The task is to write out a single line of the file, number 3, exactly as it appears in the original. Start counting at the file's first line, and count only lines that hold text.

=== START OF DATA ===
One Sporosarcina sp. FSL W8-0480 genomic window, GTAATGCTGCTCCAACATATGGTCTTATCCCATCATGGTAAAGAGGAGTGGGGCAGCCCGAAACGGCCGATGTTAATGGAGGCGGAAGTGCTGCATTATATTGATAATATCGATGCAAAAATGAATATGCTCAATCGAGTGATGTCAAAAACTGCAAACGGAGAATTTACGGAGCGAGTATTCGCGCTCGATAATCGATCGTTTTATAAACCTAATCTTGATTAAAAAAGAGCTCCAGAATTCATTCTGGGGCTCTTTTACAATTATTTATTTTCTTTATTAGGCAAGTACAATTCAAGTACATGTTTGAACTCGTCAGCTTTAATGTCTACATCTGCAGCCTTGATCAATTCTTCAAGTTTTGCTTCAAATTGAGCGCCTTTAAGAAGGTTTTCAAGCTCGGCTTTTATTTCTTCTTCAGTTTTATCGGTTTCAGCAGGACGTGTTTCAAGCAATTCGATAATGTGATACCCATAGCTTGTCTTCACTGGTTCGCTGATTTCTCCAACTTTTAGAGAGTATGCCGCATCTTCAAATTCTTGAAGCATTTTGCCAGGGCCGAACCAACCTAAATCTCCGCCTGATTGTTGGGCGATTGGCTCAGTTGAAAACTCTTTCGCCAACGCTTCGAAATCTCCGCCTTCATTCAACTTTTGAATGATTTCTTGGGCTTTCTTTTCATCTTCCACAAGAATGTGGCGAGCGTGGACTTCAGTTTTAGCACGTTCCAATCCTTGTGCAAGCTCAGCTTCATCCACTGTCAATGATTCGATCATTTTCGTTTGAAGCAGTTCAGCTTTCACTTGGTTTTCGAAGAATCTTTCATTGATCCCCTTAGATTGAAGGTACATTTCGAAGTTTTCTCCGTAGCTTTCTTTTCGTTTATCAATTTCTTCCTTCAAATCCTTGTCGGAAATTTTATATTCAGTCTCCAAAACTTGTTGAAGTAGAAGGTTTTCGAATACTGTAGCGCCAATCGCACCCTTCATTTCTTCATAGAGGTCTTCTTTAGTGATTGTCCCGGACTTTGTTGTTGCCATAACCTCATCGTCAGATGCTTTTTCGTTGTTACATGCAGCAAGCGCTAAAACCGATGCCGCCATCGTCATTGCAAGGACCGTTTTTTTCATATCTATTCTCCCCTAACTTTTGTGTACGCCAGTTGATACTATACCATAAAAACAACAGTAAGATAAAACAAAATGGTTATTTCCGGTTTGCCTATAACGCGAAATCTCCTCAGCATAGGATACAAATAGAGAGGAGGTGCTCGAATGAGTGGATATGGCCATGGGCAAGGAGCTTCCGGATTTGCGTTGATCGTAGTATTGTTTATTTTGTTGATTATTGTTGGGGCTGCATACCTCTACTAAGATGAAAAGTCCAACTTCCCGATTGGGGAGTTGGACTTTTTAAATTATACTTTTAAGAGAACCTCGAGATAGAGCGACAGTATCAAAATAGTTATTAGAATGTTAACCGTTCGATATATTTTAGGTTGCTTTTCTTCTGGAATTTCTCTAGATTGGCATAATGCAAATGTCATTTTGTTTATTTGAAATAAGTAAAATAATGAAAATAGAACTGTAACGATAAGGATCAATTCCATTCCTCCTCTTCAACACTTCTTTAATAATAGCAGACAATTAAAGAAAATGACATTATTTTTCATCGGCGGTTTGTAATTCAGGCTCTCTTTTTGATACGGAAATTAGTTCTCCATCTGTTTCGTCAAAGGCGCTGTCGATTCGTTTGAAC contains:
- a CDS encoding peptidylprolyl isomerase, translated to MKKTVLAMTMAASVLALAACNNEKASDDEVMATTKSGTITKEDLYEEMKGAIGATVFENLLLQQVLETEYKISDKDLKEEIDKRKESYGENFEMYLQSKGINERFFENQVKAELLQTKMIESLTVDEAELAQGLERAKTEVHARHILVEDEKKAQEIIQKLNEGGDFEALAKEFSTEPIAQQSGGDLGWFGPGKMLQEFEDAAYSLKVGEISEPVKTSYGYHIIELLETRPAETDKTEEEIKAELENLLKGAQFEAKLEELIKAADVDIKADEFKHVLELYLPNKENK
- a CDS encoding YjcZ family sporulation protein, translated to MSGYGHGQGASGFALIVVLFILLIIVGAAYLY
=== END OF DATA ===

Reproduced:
- a CDS encoding YjcZ family sporulation protein, translated to MSGYGHGQGASGFALIVVLFILLIIVGAAYLY